How should I prepare for a phone interview?

Phone interviews are becoming an increasingly common recruitment practice as they represent a great way of saving time (and expense) for both the applicant and the hiring company. They provide a useful opportunity to identify the potentially compatible candidates, and eliminate the weaker ones, before the first face to face meeting is scheduled. But, from a candidate’s point of view, how exactly should you prepare for a phone interview and is there anything you can be doing to make the process easier, and more effective, for yourself?

In essence, a phone interview should be treated the same as a face to face interview in terms of the preparation needed.

Don’t assume that because it is ‘only’ a phone interview that it is any less important. Whilst a minority of companies may use them as a brief screening call only (for example, to check that salary and location requirements are matched) most phone interviews are every bit as rigid and structured as a face to face meeting, and failure to prepare properly means that your application will not be progressed. As simple as that.

So follow the same rules of interview preparation – do your research on the company and the job, re-read your CV or application form, and prepare loose answers to some of the questions that you think may arise.

What is different about a phone interview is that you can use notes to prompt your answers.

Obviously this works better for some people than others – there is always the risk that you will get so lost in your own notes that you will fail to pay full attention to what the interviewer is actually asking. But most people are able to use a brief amount of pre-prepared notes to their advantage.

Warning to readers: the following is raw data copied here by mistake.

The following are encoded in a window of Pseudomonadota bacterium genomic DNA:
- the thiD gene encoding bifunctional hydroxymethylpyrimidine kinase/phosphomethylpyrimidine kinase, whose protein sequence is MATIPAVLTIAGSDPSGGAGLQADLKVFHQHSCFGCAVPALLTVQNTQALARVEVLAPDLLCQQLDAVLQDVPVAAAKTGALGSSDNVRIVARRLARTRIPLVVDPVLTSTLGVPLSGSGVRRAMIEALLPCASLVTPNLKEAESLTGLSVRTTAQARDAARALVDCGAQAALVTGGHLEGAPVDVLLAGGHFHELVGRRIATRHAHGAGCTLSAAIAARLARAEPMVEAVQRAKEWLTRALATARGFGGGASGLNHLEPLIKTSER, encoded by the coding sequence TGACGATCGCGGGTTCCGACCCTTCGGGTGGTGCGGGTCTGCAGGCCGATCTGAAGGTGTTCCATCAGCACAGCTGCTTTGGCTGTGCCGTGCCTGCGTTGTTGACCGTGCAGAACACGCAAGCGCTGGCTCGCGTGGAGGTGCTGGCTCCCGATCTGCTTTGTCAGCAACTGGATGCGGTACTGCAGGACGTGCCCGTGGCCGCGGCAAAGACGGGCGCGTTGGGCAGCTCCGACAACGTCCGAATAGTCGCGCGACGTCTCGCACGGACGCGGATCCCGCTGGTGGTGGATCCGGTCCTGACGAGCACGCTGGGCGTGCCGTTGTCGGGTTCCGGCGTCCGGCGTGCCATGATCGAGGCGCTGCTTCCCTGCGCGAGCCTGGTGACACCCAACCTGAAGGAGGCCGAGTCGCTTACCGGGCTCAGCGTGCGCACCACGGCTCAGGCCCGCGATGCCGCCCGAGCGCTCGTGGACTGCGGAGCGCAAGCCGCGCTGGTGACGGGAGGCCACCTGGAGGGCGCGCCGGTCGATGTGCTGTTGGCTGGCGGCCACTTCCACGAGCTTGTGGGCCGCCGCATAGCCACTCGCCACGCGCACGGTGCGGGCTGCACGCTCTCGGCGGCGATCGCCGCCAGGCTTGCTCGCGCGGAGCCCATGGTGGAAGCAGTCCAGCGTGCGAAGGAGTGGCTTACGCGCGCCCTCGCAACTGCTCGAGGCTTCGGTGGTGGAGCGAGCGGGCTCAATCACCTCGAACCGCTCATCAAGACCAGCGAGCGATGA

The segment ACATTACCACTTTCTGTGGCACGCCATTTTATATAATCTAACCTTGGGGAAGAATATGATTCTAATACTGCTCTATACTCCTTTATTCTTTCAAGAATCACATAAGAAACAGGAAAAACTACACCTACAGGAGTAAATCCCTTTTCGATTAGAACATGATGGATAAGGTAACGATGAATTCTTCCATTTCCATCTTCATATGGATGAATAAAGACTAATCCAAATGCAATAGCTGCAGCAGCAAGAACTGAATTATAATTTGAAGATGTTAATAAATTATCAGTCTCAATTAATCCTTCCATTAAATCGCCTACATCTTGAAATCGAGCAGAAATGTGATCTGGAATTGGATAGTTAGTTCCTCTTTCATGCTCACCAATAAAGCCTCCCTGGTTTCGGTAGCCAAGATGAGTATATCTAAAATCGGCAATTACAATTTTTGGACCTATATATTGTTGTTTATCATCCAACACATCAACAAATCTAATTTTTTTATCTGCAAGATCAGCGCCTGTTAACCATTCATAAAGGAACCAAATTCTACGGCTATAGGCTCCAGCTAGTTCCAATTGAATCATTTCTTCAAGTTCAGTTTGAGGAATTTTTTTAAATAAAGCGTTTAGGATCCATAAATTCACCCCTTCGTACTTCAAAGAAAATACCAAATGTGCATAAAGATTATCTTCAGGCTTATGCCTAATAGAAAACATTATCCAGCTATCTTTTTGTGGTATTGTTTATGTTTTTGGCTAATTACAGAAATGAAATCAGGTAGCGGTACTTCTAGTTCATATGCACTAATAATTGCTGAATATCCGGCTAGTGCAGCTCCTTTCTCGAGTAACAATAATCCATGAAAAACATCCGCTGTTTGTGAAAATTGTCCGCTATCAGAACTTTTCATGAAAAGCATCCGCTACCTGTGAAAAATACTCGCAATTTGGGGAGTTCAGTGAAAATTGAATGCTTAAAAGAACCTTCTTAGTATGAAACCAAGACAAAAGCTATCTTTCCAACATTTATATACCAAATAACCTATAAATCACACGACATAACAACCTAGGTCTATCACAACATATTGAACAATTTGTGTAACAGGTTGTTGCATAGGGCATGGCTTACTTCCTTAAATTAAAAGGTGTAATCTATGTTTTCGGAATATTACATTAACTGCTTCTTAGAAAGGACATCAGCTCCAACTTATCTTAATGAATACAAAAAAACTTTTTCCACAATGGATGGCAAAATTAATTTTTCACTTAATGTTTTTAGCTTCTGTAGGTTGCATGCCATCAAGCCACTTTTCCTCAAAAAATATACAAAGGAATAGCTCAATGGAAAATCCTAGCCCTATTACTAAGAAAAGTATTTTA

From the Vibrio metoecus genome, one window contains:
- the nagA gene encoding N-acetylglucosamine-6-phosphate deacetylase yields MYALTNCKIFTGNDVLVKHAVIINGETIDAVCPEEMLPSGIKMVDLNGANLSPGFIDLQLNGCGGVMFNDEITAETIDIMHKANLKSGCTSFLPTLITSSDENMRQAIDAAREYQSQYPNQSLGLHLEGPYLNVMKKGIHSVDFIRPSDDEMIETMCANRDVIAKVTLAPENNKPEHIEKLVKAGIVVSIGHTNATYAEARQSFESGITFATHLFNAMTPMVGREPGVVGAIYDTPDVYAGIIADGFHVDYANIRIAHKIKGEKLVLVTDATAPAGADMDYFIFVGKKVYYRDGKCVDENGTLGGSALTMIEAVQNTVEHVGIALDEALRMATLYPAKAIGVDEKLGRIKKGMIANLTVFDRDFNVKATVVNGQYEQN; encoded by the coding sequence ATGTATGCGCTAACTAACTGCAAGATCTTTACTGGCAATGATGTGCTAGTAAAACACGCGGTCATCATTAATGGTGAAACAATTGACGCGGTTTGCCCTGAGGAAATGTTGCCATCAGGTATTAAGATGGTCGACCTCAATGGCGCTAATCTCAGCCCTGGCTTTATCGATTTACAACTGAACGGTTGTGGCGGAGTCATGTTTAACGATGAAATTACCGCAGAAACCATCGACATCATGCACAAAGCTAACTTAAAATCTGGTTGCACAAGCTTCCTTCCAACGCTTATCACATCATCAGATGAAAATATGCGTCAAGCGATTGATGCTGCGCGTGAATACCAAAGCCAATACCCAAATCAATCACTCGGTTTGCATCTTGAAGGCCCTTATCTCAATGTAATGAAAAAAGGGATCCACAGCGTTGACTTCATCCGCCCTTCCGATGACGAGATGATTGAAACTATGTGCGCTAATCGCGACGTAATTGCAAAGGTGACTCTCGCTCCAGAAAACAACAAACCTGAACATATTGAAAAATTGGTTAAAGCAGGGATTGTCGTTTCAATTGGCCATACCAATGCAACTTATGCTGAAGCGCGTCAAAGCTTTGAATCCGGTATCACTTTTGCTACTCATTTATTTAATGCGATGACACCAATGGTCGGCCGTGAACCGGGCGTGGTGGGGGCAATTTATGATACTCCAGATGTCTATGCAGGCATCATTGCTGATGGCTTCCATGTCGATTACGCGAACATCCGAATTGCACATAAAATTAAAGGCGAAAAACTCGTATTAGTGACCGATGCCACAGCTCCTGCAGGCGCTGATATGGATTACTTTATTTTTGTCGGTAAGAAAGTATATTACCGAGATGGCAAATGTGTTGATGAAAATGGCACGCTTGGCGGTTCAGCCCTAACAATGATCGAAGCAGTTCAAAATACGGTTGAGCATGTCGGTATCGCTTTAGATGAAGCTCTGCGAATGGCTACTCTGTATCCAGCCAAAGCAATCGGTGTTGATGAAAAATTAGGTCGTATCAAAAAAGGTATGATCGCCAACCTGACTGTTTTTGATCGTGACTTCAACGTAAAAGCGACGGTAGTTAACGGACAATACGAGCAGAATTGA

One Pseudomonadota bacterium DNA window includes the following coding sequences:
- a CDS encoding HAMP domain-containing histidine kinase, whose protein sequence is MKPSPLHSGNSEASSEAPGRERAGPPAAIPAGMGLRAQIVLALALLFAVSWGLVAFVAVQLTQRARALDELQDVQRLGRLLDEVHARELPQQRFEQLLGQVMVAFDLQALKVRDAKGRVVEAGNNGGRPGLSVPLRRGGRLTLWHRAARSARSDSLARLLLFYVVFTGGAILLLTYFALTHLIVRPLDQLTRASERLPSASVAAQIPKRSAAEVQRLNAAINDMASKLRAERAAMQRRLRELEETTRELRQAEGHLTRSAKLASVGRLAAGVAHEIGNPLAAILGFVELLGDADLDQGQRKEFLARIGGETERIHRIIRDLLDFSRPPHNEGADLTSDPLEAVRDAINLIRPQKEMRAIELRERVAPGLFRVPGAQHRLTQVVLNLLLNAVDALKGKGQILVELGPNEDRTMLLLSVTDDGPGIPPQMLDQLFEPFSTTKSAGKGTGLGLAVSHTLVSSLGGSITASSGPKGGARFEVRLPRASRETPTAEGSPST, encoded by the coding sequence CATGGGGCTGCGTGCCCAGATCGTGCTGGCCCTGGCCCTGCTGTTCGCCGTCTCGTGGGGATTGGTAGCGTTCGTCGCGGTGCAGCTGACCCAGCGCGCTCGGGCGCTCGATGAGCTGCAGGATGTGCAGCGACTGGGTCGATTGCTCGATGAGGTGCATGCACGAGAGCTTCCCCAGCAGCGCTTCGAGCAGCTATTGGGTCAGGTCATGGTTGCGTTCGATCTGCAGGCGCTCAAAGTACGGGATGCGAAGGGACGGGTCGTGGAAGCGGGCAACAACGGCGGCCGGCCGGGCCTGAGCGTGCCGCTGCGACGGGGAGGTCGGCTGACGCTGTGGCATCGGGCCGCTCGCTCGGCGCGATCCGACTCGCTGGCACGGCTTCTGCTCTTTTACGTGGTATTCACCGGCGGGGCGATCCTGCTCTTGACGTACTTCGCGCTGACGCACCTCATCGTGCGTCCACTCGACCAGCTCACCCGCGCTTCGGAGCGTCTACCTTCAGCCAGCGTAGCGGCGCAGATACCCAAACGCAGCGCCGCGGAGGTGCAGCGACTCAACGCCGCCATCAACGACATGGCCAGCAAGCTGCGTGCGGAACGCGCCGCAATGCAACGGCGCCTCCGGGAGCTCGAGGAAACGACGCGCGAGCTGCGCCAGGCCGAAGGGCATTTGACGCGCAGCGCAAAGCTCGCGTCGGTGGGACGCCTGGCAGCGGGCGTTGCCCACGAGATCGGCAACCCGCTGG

As part of you preparation then, jot down some of the key achievements that you wish to share with the interviewer at an appropriate moment, perhaps some situations at work which have allowed you to display key competencies, write a few brief bullet points to that tricky ‘tell me about yourself’ question, and make a note of the questions you wish to ask the interviewer at the end of the session so that you don’t draw a complete blank when asked.

The key thing here is to keep your notes brief and only use them when you have to. Don’t become overly reliant on them.

A few final tips:

  • Have a glass of water handy so that you can use it if you get tongue-tied.
  • Be very aware of the speed of your voice. Nerves tend to make us speak more quickly making what we say less clear. Slow it down.
  • Standing up during the entirety of your phone interview can encourage natural assertiveness and confidence.
  • Ensure you have the privacy you need by agreeing a time with the interviewer when you will be somewhere free from interruptions.

So, wait for that phone to ring, take a deep breath and good luck!

About the Author

  • About Hannah Morton-Hedges: Hannah Morton-Hedges has over 10 years experience as a careers adviser and now runs her own consultancy, Momentum Careers Advice. She has prior experience as an in-house recruiter for major blue-chip companies, recruiting from graduate to senior executiv

Hannah Morton-Hedges

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